In figure 4, we plot monthly EU natural gas demand against the linear trajectory necessary for meeting these policy targets. So far, the EU is on track for meeting the REPowerEU targets. 

Technical annex

Demand data is compiled from a variety of sources. Use of the ENTSOG transparency platform is prioritised where available. This is complemented in certain cases by national transmission system or market operators (Enagas, GRTGaz, THE) and for power we use the ENTSO-E transparency platform to obtain the electricity produced in gas fired power plants (see below). In cases where no alternative data are available, we use Eurostat monthly gas demand data (NRG_CB_GASM). In all cases, 2022 values are compared to the average from 2019 to 2021.

Below is a description of the methodology for reporting which table A1 summarises.


For some countries (Belgium, Bulgaria, Croatia, Estonia, Hungary, Italy, Latvia, Luxembourg, the Netherlands, Poland, Portugal, Romania, Slovenia) the ENTSO-G platform consistently reports total gas demand and this is our preferred source. Spanish data is taken from Enagas. French data is from GRTGaz and ENTSO-G (Terega). German data combines THE and BNetzA. Austrian data is from AGGM (compiled by Johannes Schmidt and Peter Reschenhofer). Dutch data is complemented with CBS. Danish distribution data is from EnergiData. For the remaining countries (Czechia, Finland, Greece, Lithuania, Sweden and Slovakia) Eurostat is used, with the result of a one-to-two-month lag.

For most countries, an implied gas demand for power generation is calculated using ENTSO-E data on actual generation by technology type. For some countries, this data is taken from Ember. All gas-fired plants are assumed to be running at an efficiency of 50%. Therefore, an electricity output of 1MWh implies 2MWh gas demand. In certain cases, country-specific sources are used (GRTGaz for France, Gas Networks IE for Ireland, and CBS for the Netherlands).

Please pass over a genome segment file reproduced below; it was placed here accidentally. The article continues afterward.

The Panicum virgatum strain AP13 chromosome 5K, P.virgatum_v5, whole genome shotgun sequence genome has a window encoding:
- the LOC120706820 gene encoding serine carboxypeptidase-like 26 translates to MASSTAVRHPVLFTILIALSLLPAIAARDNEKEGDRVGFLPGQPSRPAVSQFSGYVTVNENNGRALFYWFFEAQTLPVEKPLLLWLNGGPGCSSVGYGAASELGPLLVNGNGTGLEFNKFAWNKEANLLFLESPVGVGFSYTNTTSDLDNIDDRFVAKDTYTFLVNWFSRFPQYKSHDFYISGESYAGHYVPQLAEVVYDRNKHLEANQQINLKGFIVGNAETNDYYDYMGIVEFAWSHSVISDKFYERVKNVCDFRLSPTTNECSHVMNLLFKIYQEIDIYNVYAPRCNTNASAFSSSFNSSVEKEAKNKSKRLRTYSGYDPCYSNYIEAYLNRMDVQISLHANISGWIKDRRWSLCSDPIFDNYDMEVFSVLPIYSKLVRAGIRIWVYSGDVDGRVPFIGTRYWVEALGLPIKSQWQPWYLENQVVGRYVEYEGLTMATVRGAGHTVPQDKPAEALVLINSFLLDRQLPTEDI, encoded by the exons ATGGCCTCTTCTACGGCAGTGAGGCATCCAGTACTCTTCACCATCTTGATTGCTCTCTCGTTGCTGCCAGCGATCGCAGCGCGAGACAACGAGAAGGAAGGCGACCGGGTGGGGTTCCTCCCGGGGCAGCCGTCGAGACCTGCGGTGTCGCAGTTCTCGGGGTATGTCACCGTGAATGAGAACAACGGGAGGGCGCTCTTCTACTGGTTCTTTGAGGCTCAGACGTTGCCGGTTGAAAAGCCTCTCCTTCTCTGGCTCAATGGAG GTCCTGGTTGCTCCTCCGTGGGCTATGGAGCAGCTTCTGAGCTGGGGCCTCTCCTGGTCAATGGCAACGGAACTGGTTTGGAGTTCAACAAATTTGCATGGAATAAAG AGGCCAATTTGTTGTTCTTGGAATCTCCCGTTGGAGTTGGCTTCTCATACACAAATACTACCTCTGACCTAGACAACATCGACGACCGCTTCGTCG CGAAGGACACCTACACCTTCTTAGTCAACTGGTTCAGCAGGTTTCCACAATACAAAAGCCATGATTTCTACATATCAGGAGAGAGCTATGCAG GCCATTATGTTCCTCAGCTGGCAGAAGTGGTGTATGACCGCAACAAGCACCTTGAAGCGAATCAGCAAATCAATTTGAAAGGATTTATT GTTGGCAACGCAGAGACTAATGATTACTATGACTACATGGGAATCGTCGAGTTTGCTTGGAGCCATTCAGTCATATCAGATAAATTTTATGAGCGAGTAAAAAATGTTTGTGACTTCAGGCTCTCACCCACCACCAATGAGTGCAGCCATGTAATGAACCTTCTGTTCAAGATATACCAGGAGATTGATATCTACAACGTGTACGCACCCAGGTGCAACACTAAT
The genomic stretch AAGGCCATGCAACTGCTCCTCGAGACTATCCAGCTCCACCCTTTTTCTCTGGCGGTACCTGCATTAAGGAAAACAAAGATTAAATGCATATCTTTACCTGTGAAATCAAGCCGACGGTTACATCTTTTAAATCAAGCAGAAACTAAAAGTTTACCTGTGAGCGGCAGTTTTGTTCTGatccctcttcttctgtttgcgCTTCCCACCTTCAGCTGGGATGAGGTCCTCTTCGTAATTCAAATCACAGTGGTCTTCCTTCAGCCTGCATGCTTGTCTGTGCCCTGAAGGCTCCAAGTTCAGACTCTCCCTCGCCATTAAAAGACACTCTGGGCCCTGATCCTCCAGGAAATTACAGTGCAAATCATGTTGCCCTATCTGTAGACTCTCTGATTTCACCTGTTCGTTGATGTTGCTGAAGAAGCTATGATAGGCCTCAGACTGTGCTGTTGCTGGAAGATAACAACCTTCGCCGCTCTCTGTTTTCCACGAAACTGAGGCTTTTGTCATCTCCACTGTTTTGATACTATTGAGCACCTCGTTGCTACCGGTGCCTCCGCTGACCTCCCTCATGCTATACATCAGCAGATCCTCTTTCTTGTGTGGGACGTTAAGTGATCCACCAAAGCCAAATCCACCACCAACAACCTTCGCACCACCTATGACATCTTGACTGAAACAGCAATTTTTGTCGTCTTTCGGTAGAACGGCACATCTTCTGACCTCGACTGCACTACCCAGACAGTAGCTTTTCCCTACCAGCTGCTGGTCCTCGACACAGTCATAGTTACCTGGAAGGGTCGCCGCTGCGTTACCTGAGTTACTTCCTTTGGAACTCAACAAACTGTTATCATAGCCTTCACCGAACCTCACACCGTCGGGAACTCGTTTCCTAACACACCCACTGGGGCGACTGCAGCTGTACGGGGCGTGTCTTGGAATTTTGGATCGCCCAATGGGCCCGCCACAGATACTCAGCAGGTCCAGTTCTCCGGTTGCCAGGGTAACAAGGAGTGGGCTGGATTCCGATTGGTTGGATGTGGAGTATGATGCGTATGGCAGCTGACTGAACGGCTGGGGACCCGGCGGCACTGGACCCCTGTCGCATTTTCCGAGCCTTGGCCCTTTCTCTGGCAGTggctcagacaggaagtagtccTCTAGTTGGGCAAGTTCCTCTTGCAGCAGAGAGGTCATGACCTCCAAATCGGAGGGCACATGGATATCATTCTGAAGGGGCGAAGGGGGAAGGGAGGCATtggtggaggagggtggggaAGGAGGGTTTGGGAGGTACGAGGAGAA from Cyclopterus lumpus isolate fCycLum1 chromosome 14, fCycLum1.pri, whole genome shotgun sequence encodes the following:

Industry and Household

Where specific household and industry data are available, we use them and report separately. In many cases, we can identify ‘Final Consumers’ directly connected to the transmission grid, which should entail, both, larger industry and power sector gas consumption. Here, we subtract our estimate for power consumption to isolate industrial consumption. In many cases we are not able to separate industry and households and report the two together.

About the authors

  • Ben McWilliams

    Ben is working for Bruegel as an Affiliate fellow in the field of Energy and Climate Policy. His work involves data-driven analysis to critique and inform European public policy, specifically in the area of the energy sector and its decarbonisation. Recent work has focussed on the implications of the ongoing energy crisis and policy options for responding. Other topics of interest include tools for stimulating industrial decarbonisation and the implications for new economic geography from the advent of new energy systems, particularly from hydrogen. 

    He studied his MSc in Economic Policy at Utrecht University, completing a thesis investigating the economic effects of carbon taxation in British Colombia. Previously, he studied his BSc Economics at the University of Warwick, with one year spent studying at the University of Monash, Melbourne.

    Ben is a dual British and Dutch citizen.

  • Georg Zachmann

    Georg Zachmann is a Senior Fellow at Bruegel, where he has worked since 2009 on energy and climate policy. His work focuses on regional and distributional impacts of decarbonisation, the analysis and design of carbon, gas and electricity markets, and EU energy and climate policies. Previously, he worked at the German Ministry of Finance, the German Institute for Economic Research in Berlin, the energy think tank LARSEN in Paris, and the policy consultancy Berlin Economics.